“We were able to show how far this reduction can go – it is between 50 and 80% of the mycotoxin level can be reduced. This also means rejecting part of the material which is the downside. So this might mean you reject between 1.5 of the material to 6% depending on the level of contamination.
“But we also see some build a business case around this. For instance, they take poor quality material or material that is biomass quality, go through this cleaning and can still recover 75% as feed quality fulfilling the quality requirements and only then discarding 25% as biomass quality.”
Bühler said academic studies within MycoKey and practical experience show an effective way to reduce mycotoxin level is via cleaning and optical sorting processes.
The European Horizon2020 project, started in mid-2016, has run multiple, large-scale field tests to collect data on the performance of grain cleaning systems.
Dr Conde-Petit said it uses the same approach for grain cleaning of wheat where deoxynivalenol (DON) is the main problem.
“Today, a state of the art mill has this already included in their cleaning. Optical sorting 20 years ago was used mainly in the rice industry for quality sorting but found its way into grain milling and is today part of a state of the art mill in wheat cleaning.”
In 2013 Italy had a lot of aflatoxin in maize.
“We went and with MycoKey we did testing of these materials on how we could reduce mycotoxin by cleaning,” said Conde-Petit.
“One year later they did not have a big aflatoxin problem but DON, zearalenone (ZON) and fumonisin so we did another test and looked at these different mycotoxins. Very often you can have the co-occurrence of many mycotoxins coming together and we did the tests again and quantified the results and we saw also that it works for the other mycotoxins.
“This is one of the things we have learned, that every year can be different but the solution is rather generic, it works for grains where contamination is sitting on the surface like wheat and maize.”
In a different EU project which runs until February 2020, RIKILT Wageningen University & Research is developing an electronic toolbox that can predict mycotoxin contamination in grain at an early stage.
Early prediction can help farmers make effective choices regarding use of fungicides and the best harvest time.
The e-toolbox is part of MyToolBox being developed by scientists, engineers and IT specialists from 23 government agencies, scientific institutions and industrial organizations from 11 countries.
Real time risk analysis
Dr Conde-Petit said testing and analysis in the lab can be quick but sampling is the time-consuming part.
“Aflatoxin appears in hotspots, it is not homogenously distributed. If you want to have a reliable result you need to apply a protocol taking enough samples so that you have a representative sample,” she said.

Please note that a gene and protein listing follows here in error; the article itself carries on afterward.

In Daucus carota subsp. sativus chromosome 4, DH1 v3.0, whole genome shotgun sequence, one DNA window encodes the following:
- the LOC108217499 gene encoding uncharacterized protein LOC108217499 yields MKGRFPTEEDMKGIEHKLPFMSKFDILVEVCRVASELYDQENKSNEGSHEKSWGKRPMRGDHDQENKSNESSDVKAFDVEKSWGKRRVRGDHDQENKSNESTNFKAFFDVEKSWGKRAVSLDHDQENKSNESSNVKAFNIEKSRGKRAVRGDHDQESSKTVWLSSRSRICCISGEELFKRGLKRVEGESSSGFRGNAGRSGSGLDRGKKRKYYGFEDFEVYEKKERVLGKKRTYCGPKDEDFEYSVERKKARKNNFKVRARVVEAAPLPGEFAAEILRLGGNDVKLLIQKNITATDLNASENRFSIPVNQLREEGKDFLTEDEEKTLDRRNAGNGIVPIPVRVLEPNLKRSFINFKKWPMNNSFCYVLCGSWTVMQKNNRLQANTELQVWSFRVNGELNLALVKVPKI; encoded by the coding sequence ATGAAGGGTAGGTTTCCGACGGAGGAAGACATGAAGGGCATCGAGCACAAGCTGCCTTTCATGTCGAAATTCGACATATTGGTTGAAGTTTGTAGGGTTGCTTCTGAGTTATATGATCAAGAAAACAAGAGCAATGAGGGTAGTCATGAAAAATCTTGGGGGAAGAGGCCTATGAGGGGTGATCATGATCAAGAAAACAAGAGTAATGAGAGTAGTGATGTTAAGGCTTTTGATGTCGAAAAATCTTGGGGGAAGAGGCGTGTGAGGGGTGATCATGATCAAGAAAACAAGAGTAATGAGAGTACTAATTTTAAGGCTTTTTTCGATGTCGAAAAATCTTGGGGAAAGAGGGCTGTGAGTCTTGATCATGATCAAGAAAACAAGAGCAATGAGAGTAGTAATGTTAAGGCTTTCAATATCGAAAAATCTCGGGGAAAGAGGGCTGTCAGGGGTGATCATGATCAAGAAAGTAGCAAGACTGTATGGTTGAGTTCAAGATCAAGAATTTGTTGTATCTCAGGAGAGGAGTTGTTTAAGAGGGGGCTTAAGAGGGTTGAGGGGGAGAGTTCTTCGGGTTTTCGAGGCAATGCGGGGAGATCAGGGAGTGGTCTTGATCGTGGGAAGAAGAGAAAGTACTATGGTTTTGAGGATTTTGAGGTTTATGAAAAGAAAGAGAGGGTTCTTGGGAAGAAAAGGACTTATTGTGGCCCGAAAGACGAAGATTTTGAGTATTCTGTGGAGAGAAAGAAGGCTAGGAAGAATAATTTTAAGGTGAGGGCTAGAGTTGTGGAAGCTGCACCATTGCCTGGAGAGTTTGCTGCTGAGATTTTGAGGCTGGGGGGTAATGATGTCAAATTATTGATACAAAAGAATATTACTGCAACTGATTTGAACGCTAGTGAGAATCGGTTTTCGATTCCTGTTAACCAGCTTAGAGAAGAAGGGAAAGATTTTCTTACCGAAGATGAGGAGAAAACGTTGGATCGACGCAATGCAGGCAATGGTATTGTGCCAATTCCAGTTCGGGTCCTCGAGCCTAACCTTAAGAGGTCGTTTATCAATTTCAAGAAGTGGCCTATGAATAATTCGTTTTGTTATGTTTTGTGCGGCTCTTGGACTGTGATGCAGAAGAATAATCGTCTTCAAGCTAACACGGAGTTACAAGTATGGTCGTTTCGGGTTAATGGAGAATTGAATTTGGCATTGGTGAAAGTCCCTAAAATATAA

“At the end if you collect from 100 tons of material 10kg of sample which you have taken from different places you still need to grind all of this, do proper portioning and then at the end you do the test.
“The problem is the result always comes too late, there is a truck waiting or you are doing a grain cleaning in your plant. There is no good solution for an in-line sensing and analysis of mycotoxin, this does not exist yet also because of the inhomogeneous distribution.”
The future will be in having real-time risk analysis, said Dr Conde-Petit.
“For instance, if you are a grain handler or are doing a grain cleaning, that you collect data that combines the predictions which exist today as data, because depending on the weather condition, one already knows if there will be more or less mycotoxin, combining the food and feed safety alert data, the harvest data but also connecting it to the silo conditions,” she said.
“Today there are monitoring systems to assess what is happening in the silo and you can identify very early biological activities like growth of fungus.
“Using all this data together, depending on the risk level, you would then adapt your process to this rather than chasing an absolute number from the lab which always comes quite late. This does not mean no quantification will be done, this will still be the case but more for monitoring purposes.”
Bühler has high-end sorters that come with AnywarePro – a service where data from the sorter can be extracted and used in connection with other data on production.
Dr Conde-Petit said the optical sorter can be used in different ways than it has been traditionally.
“It is using the optical sorter not only to do the job which is optical sorting and reject the material which is not good but also using the data of this optical sorting as part of the risk analysis,” she said.
“One thing is data the other thing is how to convert this into valuable information. So this data needs to be linked to other meta-data, processing conditions and lab results so at the end we need to extract value out of data and that’s what we do with the players in industry.
“At the end it means a combination, the pain is biggest for the end consumer, for the animal or for humans, but the impact of a solution is biggest in the early value chain. It is different actors that need to play together and it is not only for food safety it is also for food security and sustainability. Safe food means also saving food so less losses.”